This story was updated April 5, 2018, at 11:59 p.m.
Austin Clark, one of the most iconic high school coaches in Chattanooga history, has announced he is retiring as head of the boys' basketball program at Baylor School.
In 36 seasons as the Red Raiders' coach, Clark's teams won 522 games and reached the state tournament 15 times, advancing to the final four six times and finishing as runners-up twice.
"I consider myself very fortunate to be a part of the Baylor family, and I couldn't ask for a better place to coach the last 36 years," Clark said. "I was watching a show earlier this year on one of my best friends, Condredge Holloway, the former Tennessee (football) great. He said he asked his CFL coach how he would know it's time to retire, and his coach replied, 'When you start thinking about it, it's time.' That really hit me.
"I've been thinking about it quite a bit, so I knew it was time for me to step away. I always wanted to make sure when I did retire that the person following me would have a chance to succeed. We have the makings of a good team next year, so this is the right time.
"It was a very tough decision. The toughest part was talking to the kids."
Known as a fiery competitor willing to play all comers, Clark was named coach of the year seven times by local media, including this season's Best of Preps honor after guiding Baylor to the Division II-AA state title game with a 19-7 finish. He was the Scrappy Moore coach of the year in 1987, an award given to the area's top coach across all sports, as well as a TSSAA A.F. Bridges coach of the year. He also earned TSSAA Distinguished Service Awards.
"Austin has always been a role model for the young people he has worked with," said TSSAA executive director Bernard Childress. "Everyone in our office has the highest respect for Austin because of his integrity and the way he has dedicated his life to doing things the right way.
"I hate to see that we're losing such a great coach and role model for kids. It will be hard to fill his shoes, but I know Baylor will do all it can to do so."
A 2017 Baylor School Sports Hall of Fame inductee, Clark worked as the school's athletic director from 1990 to 2006, and during that time Baylor won 102 state championships. In 2005 Sports Illustrated ranked Baylor's athletic program as the best in Tennessee and 23rd in the nation.
In 1993 Chattanooga Mayor Gene Roberts awarded Clark the key to the city and a certificate recognizing his contributions to the city.
"It's impossible to wrap your arms around all he means to Baylor. He's a living legend for all the right reasons," said Baylor headmaster Scott Wilson, who was also an assistant on Clark's staff for his first six seasons. "I knew the moment we interviewed him that we wanted him to be a part of our school because he's such a real person, so positive and enthusiastic, and I wanted our kids to be around that.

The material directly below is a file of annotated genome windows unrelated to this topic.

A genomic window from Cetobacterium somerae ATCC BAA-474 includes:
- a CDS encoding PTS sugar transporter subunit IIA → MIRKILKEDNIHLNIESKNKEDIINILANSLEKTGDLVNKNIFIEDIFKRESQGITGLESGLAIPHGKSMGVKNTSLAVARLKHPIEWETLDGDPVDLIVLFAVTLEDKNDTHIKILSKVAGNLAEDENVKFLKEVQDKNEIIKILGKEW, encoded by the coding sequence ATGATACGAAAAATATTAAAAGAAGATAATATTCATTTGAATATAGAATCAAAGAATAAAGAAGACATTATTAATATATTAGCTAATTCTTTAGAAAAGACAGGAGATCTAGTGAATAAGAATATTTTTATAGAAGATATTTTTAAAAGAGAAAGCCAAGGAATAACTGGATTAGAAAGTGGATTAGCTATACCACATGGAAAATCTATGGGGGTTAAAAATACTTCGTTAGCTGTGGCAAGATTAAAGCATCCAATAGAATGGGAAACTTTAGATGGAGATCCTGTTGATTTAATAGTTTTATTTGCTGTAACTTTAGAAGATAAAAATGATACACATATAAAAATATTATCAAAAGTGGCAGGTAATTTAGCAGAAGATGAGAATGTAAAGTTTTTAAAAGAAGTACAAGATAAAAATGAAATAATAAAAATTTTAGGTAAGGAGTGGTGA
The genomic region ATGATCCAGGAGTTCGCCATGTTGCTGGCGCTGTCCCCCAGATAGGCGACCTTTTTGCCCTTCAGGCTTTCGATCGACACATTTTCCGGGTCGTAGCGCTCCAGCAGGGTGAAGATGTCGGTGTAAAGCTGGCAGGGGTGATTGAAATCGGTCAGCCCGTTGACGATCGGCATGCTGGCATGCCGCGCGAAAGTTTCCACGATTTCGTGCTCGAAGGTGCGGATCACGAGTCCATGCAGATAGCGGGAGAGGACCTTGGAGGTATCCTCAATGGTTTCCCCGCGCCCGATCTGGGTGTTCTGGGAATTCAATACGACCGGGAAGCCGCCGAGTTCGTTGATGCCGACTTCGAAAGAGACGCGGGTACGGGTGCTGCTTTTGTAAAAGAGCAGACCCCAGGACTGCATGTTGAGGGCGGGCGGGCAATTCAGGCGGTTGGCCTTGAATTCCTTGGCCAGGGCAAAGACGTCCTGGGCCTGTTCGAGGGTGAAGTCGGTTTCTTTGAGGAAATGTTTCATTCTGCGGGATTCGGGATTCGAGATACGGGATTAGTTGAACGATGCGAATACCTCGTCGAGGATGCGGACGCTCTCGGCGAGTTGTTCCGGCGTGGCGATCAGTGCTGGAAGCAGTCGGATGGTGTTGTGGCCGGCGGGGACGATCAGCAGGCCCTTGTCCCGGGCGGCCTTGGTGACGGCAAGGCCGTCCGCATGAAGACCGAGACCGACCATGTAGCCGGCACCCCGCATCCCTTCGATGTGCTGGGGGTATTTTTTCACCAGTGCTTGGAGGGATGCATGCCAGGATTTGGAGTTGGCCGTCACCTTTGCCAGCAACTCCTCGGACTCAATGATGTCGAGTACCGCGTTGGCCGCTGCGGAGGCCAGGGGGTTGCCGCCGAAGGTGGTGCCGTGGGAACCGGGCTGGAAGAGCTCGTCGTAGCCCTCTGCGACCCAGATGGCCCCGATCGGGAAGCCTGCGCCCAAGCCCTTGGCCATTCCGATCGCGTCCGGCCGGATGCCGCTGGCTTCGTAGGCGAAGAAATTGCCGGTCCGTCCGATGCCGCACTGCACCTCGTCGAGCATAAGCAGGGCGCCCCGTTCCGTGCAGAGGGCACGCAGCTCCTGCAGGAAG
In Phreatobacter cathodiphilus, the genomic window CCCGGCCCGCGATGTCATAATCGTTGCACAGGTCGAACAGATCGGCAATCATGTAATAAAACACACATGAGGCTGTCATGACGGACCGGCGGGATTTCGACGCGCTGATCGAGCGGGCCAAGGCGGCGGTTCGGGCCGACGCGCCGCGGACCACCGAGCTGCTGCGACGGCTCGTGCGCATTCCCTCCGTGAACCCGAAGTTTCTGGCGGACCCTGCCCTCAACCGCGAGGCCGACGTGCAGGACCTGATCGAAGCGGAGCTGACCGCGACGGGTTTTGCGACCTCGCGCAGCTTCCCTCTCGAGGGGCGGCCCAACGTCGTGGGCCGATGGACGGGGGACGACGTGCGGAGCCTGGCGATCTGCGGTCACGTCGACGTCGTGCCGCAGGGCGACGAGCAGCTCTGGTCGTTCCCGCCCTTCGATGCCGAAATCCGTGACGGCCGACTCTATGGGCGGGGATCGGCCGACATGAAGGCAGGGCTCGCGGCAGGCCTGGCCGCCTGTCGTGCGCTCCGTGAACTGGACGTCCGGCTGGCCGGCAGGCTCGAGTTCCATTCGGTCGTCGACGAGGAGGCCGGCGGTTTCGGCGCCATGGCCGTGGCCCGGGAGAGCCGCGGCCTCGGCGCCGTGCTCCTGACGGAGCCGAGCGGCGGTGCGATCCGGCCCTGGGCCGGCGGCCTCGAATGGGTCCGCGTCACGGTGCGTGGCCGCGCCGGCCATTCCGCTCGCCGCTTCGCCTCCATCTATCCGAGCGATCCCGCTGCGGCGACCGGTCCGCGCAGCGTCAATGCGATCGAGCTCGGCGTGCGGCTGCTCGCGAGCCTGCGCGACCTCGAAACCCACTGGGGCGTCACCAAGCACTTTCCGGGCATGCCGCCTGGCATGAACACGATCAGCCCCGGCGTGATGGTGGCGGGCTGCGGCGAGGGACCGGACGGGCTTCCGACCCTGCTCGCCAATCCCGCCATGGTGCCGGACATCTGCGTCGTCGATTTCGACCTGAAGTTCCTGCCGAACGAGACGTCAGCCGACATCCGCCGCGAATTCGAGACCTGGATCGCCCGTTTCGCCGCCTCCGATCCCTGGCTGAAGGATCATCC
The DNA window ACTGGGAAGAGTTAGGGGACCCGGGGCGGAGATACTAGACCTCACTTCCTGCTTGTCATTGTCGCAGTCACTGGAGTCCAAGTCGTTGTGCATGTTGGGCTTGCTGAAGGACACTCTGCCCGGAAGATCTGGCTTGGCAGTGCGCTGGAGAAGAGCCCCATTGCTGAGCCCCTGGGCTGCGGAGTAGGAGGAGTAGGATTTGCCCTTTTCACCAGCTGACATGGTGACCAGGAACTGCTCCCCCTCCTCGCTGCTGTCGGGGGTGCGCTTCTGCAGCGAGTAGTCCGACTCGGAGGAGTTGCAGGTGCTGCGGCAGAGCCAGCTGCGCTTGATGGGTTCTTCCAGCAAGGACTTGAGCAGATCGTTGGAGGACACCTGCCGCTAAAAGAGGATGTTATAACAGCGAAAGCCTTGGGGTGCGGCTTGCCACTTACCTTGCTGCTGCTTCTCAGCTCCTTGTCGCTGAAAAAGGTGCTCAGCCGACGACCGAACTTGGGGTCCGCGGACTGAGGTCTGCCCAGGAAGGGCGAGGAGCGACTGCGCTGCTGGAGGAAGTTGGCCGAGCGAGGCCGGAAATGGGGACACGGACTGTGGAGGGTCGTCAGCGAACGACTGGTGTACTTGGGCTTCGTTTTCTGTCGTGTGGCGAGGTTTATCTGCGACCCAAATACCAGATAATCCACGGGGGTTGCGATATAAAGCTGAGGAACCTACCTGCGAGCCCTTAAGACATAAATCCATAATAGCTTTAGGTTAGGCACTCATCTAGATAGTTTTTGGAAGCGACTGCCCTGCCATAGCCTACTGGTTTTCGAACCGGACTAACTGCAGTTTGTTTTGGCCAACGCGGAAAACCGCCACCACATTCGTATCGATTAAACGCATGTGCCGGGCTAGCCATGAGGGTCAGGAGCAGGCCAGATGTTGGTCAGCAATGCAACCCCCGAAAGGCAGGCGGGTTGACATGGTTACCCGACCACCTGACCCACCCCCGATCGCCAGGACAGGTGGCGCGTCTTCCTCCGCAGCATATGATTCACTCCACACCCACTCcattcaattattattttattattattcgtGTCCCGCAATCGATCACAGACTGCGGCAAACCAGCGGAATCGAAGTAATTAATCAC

"He knows how to teach the game and coach the game and understands it's all about working with young people and helping them grow into the men they should be. He's a one of a kind, so while I'm sad for us, I'm truly happy for him.
A native of Kingston, Tenn., Clark played for Ray Mears' Tennessee Volunteers during the years of the "Ernie and Bernie Show" and says he "did a lot of passing" to Bernard King and Ernie Grunfeld as both a starter and sixth man. Clark was a dangerous shooter himself, and following the 1976 season he won the Tennessee Thoroughbred Award as the player who gives the most to the team.
Clark came to Baylor after four years as an assistant coach at Middle Tennessee State University. He had been offered the head basketball and assistant football coaching job at Brentwood High School, but when that opening became political and the school board wavered on approving the hire, Clark was recommended for Baylor's opening by longtime TSSAA executive director Ronnie Carter.
Shortly after he interviewed and toured the campus, the only question was whether he could also coach golf.
"I started work the next Monday, and within a couple of weeks we were practicing, and then the season started," said Clark, who will remain on the school's staff as assistant dean of students of the upper school. "I have to thank former headmaster Dr. Herbert Barks for giving me the opportunity. I've always had great support from the faculty, staff, alumni, parents and administration, including our current headmaster.
"My wife Cindy has always been my greatest supporter, and my daughter Logan and son Jordan, who played and later coached with me, have always been in my corner. I have had so many memories coaching against the greats like (Howard's) Henry Bowles and (Brainerd's) Robert High and with the kids who played for me. I hope the kids will remember me as being fair and for teaching them more about life than basketball.
"Baylor is a great school. I hope whoever comes in next will stay 36 years and enjoy it as much as I have."
Contact Stephen Hargis at email@example.com or 423-757-6293. Follow him on Twitter @StephenHargis.